Earthlings leave on a space mission to destroy flesh creatures of a prehistoric lost planet.
“Far-Out, Frightening Terror!”
“You’ll scream yourself into a state of shock!“
It seems like I’m (re)visiting the weird and wonderful world of Al Adamson at least once a month these days. As I may have mentioned before, I have quite a few of Adamson’s movies in my collection – well, now I have almost everything, thanks to The Masterpiece Collection put out by Severin. But prior to that, I had collected quite a few VHS tapes and DVDs. One of those tapes, which I purchased at a dying video store after an all night drive to Edmonton, was Horror of the Blood Monsters (1970).
I still recall arriving in the early morning and spotting the old video store at the side of a moderately busy street. I got out of the car and went in (while my two travelling companions continued to sleep). I found Horror of the Blood Monsters (1970) in a small horror section in the back corner of the store. I’m not sure if I’d ever heard of it before, but when I saw the name Al Adamson on the box, I knew I had to have it.
I didn’t have to do anything else for the rest of the weekend to feel like my all night drive had been worthwhile. Technically, I was in Edmonton for a wedding – but finding a new Al Adamson movie was far more exciting to me.
That was a long time ago. I recall thinking that Horror of the Blood Monsters was a bonkers good time (like most Al Adamson movies), but I don’t recall learning much about the story behind it. Now that I have the Severin Blu-ray, complete with Sam Sherman commentary track, I know a whole lot more. I won’t try to explain all of the behind the scenes insanity here, but I will say this: Horror of the Blood Monsters is another movie that Al Adamson created out of an older, already existing movie. This one started out as a Filipino film called Tagani (1956) by Rolf Bayer.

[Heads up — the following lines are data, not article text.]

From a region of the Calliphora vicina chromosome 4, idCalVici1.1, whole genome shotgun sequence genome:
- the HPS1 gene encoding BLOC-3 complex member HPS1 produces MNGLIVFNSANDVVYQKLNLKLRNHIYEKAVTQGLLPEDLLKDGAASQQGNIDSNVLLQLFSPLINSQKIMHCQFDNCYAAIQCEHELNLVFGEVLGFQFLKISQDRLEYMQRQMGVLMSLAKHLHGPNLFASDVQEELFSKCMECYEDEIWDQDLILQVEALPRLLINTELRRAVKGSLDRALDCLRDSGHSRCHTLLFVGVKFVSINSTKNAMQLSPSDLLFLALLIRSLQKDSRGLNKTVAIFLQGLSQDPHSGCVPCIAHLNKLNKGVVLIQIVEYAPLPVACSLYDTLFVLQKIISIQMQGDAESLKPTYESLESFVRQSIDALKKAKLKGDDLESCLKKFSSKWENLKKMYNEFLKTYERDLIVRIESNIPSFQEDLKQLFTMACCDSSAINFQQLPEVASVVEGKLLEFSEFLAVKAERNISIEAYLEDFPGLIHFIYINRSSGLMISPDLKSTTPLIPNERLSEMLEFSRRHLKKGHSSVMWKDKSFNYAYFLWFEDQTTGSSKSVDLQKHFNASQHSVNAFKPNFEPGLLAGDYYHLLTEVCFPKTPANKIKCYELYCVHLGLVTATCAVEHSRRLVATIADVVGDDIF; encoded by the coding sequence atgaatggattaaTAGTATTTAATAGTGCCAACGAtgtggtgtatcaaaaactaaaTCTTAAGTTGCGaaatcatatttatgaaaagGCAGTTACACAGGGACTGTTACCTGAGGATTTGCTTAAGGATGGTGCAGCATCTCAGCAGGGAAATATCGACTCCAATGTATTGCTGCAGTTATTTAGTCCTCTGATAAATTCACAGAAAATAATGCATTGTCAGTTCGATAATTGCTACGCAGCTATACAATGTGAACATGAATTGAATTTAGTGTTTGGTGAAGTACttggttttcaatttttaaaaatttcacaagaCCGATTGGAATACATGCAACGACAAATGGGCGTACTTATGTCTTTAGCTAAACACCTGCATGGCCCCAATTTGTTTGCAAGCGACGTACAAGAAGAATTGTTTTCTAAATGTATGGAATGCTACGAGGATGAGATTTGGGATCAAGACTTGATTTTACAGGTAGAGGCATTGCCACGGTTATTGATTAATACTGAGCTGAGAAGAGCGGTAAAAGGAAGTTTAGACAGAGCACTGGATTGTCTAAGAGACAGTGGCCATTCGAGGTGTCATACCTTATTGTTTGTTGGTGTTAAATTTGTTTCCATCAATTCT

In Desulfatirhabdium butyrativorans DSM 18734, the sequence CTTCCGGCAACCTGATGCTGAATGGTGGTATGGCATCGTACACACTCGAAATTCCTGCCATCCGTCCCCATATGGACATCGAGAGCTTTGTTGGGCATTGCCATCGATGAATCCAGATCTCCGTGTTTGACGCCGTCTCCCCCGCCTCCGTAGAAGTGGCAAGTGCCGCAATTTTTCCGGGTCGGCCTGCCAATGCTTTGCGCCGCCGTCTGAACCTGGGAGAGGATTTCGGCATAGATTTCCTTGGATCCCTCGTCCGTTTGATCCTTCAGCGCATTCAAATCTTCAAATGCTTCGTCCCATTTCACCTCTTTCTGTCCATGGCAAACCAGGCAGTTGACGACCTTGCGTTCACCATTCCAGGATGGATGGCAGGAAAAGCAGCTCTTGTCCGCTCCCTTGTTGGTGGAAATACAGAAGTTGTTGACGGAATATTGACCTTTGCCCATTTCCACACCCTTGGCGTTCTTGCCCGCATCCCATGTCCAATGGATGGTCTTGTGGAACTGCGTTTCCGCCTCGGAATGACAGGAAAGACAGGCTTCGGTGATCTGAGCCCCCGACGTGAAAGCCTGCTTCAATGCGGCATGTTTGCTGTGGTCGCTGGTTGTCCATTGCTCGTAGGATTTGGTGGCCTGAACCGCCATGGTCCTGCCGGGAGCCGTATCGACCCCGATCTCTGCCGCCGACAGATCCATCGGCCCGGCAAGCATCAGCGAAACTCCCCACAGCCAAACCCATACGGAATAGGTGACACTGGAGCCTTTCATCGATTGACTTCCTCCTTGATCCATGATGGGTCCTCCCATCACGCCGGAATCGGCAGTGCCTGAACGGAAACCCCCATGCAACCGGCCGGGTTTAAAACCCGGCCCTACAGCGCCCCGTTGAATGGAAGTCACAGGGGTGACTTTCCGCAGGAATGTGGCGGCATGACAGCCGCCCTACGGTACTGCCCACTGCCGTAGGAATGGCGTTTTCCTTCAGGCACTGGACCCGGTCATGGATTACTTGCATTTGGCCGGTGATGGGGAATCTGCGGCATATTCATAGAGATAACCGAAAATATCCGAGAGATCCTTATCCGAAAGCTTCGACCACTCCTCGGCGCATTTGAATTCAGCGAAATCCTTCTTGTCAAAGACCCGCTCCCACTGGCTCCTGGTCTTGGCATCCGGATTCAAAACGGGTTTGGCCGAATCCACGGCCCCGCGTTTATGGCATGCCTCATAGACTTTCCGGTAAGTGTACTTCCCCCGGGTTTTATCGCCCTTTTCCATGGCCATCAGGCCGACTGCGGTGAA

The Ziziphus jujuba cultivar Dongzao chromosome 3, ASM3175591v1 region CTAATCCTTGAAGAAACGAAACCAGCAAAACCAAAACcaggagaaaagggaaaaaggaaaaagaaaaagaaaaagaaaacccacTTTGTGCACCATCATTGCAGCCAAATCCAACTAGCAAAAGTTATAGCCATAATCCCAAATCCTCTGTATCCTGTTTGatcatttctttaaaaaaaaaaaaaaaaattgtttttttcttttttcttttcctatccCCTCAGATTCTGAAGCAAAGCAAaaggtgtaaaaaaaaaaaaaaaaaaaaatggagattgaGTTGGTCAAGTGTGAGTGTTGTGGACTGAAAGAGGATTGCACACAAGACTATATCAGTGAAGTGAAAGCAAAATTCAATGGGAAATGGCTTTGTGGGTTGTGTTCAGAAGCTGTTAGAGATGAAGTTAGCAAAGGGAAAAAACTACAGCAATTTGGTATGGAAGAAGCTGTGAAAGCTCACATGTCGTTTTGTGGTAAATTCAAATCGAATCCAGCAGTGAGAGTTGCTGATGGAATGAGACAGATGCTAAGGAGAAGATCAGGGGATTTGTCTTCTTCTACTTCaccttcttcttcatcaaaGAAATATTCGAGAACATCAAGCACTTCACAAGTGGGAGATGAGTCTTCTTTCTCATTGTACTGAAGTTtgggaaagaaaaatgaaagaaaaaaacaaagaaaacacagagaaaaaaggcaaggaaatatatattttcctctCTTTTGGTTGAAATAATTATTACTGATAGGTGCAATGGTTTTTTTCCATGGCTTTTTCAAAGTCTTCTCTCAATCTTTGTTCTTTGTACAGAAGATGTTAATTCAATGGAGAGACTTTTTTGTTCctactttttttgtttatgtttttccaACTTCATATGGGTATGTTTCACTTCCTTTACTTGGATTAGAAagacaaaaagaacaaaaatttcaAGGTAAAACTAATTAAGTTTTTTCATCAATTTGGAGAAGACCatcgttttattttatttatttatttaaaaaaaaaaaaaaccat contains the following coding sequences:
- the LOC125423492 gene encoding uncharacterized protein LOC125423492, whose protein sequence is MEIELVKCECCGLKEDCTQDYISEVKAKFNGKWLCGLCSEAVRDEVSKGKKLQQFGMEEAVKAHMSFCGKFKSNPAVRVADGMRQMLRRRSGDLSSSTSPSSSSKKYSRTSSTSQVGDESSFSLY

Al Adamson shot some new footage, which he carefully matched to the existing footage, and lo and behind he had a whole new movie (sort of). Honestly, he did a pretty good job. I’m not sure that I noticed the seams between the two movies the first time I sat through it.
Actually, he also included footage from other movies, such as One Million B.C. (1940) and Unknown Island (1948). But it was mostly Tagani and the new stuff.
Horror of the Blood Monsters apparently made money for Independent-International, and played all over the world in theatres and on television. And eventually on home video as well. Watching it again for the first time in many years, I was so entertained by the first three minutes or so (by the super-energetic prologue about vampires on Earth) I felt like I’d already had my money’s worth. Admittedly, the film does slow down considerably for a while after that, but that opening sequence left me feeling satisfied.
Of course, there are many other moments of inspired lunacy throughout.
All in all, Horror of the Blood Monsters makes for a pretty fun #FridayNightAtTheHomeDriveIn. Although it came out in 1970, it feels much older. This could partly be because Al Adamson shot most of his parts in 1966 – and also used pieces of much older films. It almost seems like one of the 1950s or ’60s B-movie, Sci-Fi monster movies that I might have watched on Not Quite Classic Theatre back in the ’80s. A little worse, perhaps; a little cheaper, a little shoddier, and a whole lot less sane – but definitely part of that genre. Would I have enjoyed it as much back then as I do now? Probably not. But all I can say for sure, is that Horror of the Blood Monsters (1970) is 100% Certified #NotQuiteClassicCinema – and that’s good enough for me.
Earthlings on a mission to destroy creatures on a prehistoric planet.
— Angus Kohm (@AngusKohm) May 7, 2022